Criminals will always find ways to circumvent identity verification mechanisms, so landlords must ensure they have the best anti-spoofing tech available if they switch to facial recognition access control. Solutions to prevent facial recognition spoofing are improving, but no method eliminates the risk entirely. Stay current on the latest anti-fraud tech to avoid a convenient access control system from being compromised.
Lights, camera, action
If landlords plan to install facial recognition access control outdoors, measures to provide proper lighting will need to be taken. Direct sunlight and other forms of light from behind a person can affect the accuracy of facial recognition tech and slow it down. It’s always best to check with the manufacturer on the ideal lighting conditions for the access control tech to work correctly.
More facial recognition access control systems have taken lighting considerations into account. They decrease backlighting, sharpen edges, enhance quality, and reduce image ‘noise’ when performing facial recognition. All of these features speed up the recognition process while increasing accuracy.
Many facial recognition systems today also use 3D as opposed to 2D, which improves accuracy regardless of lighting. The facial recognition field began with 2D systems that operated successfully as long as the captured images had a similar pose, lighting, expression, and distance from the camera. Three-dimensional systems use the unique facial structure captured from multiple angles. Because the human facial structure isn’t affected by changes in lighting or expression, 3D facial recognition has offered much-improved accuracy.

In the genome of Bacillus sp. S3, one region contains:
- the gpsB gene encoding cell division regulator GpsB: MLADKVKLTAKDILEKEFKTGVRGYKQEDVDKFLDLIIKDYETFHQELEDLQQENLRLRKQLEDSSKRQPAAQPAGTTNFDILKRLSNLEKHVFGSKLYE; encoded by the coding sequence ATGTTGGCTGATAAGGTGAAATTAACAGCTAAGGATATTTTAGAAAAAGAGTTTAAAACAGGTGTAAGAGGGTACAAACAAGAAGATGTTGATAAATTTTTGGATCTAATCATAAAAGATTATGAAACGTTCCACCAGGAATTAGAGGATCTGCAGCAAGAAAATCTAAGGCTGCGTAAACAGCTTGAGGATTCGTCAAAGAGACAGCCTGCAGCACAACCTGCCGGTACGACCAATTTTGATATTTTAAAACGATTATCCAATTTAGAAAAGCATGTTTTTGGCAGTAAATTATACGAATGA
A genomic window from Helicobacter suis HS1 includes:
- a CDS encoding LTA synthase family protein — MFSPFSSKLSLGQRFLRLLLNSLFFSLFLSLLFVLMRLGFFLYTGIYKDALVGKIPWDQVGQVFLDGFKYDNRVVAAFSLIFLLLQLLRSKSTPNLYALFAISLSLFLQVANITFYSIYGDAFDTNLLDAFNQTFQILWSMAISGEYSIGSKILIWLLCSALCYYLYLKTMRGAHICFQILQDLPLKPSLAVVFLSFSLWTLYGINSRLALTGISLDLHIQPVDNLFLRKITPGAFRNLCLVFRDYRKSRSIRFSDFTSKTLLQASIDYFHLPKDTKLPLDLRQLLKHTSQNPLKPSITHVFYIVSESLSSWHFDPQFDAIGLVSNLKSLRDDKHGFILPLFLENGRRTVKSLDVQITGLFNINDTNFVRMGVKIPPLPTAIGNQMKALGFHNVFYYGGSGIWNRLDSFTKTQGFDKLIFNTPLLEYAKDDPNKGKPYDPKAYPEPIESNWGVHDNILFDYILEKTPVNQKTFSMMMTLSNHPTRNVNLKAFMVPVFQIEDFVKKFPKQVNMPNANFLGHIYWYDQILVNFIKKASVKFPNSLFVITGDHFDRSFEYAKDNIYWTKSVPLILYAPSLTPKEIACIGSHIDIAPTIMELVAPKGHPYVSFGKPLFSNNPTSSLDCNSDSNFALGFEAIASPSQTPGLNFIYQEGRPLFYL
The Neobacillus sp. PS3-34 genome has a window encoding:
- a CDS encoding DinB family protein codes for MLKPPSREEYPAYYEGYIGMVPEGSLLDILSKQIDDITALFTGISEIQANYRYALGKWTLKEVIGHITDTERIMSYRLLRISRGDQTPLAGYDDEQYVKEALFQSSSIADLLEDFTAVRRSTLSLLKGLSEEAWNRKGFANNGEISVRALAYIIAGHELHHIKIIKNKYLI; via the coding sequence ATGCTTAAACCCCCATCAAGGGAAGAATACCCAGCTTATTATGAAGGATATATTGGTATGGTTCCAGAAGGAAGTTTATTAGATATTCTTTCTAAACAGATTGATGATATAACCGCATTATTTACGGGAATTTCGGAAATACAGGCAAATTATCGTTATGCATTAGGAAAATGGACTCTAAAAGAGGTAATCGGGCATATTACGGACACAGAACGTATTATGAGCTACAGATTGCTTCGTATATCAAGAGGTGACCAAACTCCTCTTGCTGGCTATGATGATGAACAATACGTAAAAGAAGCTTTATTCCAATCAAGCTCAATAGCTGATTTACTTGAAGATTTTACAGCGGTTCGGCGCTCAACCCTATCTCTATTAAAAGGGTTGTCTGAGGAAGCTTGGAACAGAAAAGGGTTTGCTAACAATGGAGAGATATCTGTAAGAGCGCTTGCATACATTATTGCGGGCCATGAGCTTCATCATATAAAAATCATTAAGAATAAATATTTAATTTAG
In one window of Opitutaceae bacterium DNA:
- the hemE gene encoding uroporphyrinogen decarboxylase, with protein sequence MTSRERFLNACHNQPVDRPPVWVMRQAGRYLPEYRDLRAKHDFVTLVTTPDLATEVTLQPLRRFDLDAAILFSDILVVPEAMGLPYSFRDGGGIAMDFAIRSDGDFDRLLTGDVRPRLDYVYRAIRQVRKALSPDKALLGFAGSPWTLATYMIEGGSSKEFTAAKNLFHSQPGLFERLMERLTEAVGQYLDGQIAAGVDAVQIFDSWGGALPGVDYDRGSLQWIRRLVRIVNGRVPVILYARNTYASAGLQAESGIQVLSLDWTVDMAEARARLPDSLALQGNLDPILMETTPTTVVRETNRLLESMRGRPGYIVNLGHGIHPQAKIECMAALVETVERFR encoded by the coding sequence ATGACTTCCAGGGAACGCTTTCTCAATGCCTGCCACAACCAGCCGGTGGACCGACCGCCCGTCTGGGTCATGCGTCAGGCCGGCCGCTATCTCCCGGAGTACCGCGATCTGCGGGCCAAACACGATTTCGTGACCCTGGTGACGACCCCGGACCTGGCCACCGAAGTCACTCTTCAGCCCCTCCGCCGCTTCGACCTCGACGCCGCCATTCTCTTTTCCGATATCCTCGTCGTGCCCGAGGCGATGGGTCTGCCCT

Lighting isn’t the only concern, though. Landlords and occupiers should also consider ambient temperatures for systems that will be outdoors. Installing these devices outside exposes them to outdoor temperatures that could lead to malfunctions. If you must place your facial recognition system outside, be sure to choose a stable and reliable product designed for use in higher temperatures compared to ones intended only for indoor use.
Facial recognition access control is gaining popularity to protect tenants and commercial properties. For some tenants, it’s a first-class amenity and technology that provides contactless check-in procedures and increased control over safety and security. The frictionless experience of facial recognition is also a valued feature in a workplace and world still dealing with COVID.
There are drawbacks to facial recognition technology, for sure, and not all residents and tenants will be comfortable with it. But if you’ve weighed the pros and cons and decide to use the tech, there are several ways facial recognition can be advantageous to commercial building management. Many people love to hate facial recognition technology, but its Big Brother implications of it don’t spook everyone. And if so many people worldwide log onto their iPhones using their faces, that must say something about the viability of the tech.